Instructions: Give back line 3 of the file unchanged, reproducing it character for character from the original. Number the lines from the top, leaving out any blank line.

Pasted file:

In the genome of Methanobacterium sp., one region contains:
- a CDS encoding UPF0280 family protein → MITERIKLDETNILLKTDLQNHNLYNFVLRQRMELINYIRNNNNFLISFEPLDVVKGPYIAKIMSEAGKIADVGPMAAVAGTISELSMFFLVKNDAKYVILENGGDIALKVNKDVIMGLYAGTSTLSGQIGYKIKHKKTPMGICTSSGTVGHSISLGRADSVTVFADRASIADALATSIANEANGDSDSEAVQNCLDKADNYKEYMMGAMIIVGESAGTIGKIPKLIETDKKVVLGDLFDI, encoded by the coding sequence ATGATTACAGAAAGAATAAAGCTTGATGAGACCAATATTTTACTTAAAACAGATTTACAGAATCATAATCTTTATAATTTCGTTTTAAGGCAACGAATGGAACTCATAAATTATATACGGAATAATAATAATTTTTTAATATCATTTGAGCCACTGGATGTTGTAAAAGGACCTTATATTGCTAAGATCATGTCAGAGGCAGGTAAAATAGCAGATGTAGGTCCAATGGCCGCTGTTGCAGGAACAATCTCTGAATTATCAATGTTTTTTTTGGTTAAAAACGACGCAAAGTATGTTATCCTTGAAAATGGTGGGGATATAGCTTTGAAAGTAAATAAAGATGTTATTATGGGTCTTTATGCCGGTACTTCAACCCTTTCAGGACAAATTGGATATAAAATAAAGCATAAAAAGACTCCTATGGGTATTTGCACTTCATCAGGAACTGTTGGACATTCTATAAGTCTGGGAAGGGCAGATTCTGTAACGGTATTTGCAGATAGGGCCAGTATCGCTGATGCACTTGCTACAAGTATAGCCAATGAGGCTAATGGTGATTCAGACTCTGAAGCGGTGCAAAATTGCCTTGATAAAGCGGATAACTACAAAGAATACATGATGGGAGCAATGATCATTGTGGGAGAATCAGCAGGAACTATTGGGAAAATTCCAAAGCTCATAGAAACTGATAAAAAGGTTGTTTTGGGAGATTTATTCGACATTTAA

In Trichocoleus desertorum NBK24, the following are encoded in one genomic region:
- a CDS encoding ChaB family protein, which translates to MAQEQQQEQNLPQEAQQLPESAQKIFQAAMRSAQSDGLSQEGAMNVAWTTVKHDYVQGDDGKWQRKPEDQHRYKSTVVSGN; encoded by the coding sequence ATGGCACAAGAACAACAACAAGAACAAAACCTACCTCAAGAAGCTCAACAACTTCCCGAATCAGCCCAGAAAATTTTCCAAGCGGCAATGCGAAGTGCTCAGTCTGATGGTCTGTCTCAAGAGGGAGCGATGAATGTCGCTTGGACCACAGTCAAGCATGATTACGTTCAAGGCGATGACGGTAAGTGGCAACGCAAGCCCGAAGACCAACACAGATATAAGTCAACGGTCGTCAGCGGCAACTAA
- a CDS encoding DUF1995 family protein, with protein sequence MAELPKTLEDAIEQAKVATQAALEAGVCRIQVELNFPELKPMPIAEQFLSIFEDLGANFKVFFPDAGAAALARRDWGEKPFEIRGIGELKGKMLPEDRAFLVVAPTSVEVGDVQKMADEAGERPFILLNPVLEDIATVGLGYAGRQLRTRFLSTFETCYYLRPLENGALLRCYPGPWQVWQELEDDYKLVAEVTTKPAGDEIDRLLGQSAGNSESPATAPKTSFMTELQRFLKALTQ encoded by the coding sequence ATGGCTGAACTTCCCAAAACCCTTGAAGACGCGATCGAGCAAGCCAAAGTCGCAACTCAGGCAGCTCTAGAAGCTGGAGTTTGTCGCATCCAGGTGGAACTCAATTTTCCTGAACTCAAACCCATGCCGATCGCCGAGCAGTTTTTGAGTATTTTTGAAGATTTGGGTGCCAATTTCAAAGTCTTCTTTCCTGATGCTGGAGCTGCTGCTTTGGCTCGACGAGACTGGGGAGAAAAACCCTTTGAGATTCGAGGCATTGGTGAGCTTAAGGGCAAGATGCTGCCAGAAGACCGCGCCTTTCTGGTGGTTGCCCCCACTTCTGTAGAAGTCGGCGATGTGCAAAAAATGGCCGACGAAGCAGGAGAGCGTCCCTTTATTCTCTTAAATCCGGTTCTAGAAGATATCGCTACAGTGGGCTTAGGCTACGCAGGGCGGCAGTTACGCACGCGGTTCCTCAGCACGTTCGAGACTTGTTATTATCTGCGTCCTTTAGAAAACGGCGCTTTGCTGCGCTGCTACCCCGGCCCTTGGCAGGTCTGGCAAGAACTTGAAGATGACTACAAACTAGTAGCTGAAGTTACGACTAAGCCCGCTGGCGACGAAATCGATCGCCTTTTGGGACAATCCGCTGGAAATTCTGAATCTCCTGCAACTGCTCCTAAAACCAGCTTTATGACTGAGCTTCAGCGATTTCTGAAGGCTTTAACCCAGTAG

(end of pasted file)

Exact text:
In Trichocoleus desertorum NBK24, the following are encoded in one genomic region: